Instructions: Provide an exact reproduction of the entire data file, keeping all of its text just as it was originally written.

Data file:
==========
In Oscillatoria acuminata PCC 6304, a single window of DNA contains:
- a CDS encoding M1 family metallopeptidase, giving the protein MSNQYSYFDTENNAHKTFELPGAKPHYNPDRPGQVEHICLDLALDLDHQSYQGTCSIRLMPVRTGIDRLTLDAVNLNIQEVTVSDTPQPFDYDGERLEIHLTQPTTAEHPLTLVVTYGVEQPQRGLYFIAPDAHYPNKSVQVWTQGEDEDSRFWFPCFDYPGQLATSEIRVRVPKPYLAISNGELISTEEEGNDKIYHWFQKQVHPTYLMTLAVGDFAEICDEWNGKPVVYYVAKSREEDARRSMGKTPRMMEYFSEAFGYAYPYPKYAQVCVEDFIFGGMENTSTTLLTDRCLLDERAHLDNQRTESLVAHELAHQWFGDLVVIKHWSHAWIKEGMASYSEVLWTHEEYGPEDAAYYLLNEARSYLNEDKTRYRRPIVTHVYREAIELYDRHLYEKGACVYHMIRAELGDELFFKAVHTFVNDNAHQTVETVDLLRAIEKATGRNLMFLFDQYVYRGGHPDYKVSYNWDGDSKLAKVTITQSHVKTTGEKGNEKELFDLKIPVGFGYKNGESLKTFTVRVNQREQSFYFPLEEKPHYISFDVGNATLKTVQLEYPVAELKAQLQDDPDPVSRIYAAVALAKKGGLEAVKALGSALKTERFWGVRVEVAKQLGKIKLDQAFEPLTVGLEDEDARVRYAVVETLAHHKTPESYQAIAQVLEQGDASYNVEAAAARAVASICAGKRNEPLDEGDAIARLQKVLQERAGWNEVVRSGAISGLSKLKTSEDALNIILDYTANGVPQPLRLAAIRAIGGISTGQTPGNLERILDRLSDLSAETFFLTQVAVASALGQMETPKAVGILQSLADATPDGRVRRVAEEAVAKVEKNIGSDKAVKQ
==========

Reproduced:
In Oscillatoria acuminata PCC 6304, a single window of DNA contains:
- a CDS encoding M1 family metallopeptidase, giving the protein MSNQYSYFDTENNAHKTFELPGAKPHYNPDRPGQVEHICLDLALDLDHQSYQGTCSIRLMPVRTGIDRLTLDAVNLNIQEVTVSDTPQPFDYDGERLEIHLTQPTTAEHPLTLVVTYGVEQPQRGLYFIAPDAHYPNKSVQVWTQGEDEDSRFWFPCFDYPGQLATSEIRVRVPKPYLAISNGELISTEEEGNDKIYHWFQKQVHPTYLMTLAVGDFAEICDEWNGKPVVYYVAKSREEDARRSMGKTPRMMEYFSEAFGYAYPYPKYAQVCVEDFIFGGMENTSTTLLTDRCLLDERAHLDNQRTESLVAHELAHQWFGDLVVIKHWSHAWIKEGMASYSEVLWTHEEYGPEDAAYYLLNEARSYLNEDKTRYRRPIVTHVYREAIELYDRHLYEKGACVYHMIRAELGDELFFKAVHTFVNDNAHQTVETVDLLRAIEKATGRNLMFLFDQYVYRGGHPDYKVSYNWDGDSKLAKVTITQSHVKTTGEKGNEKELFDLKIPVGFGYKNGESLKTFTVRVNQREQSFYFPLEEKPHYISFDVGNATLKTVQLEYPVAELKAQLQDDPDPVSRIYAAVALAKKGGLEAVKALGSALKTERFWGVRVEVAKQLGKIKLDQAFEPLTVGLEDEDARVRYAVVETLAHHKTPESYQAIAQVLEQGDASYNVEAAAARAVASICAGKRNEPLDEGDAIARLQKVLQERAGWNEVVRSGAISGLSKLKTSEDALNIILDYTANGVPQPLRLAAIRAIGGISTGQTPGNLERILDRLSDLSAETFFLTQVAVASALGQMETPKAVGILQSLADATPDGRVRRVAEEAVAKVEKNIGSDKAVKQ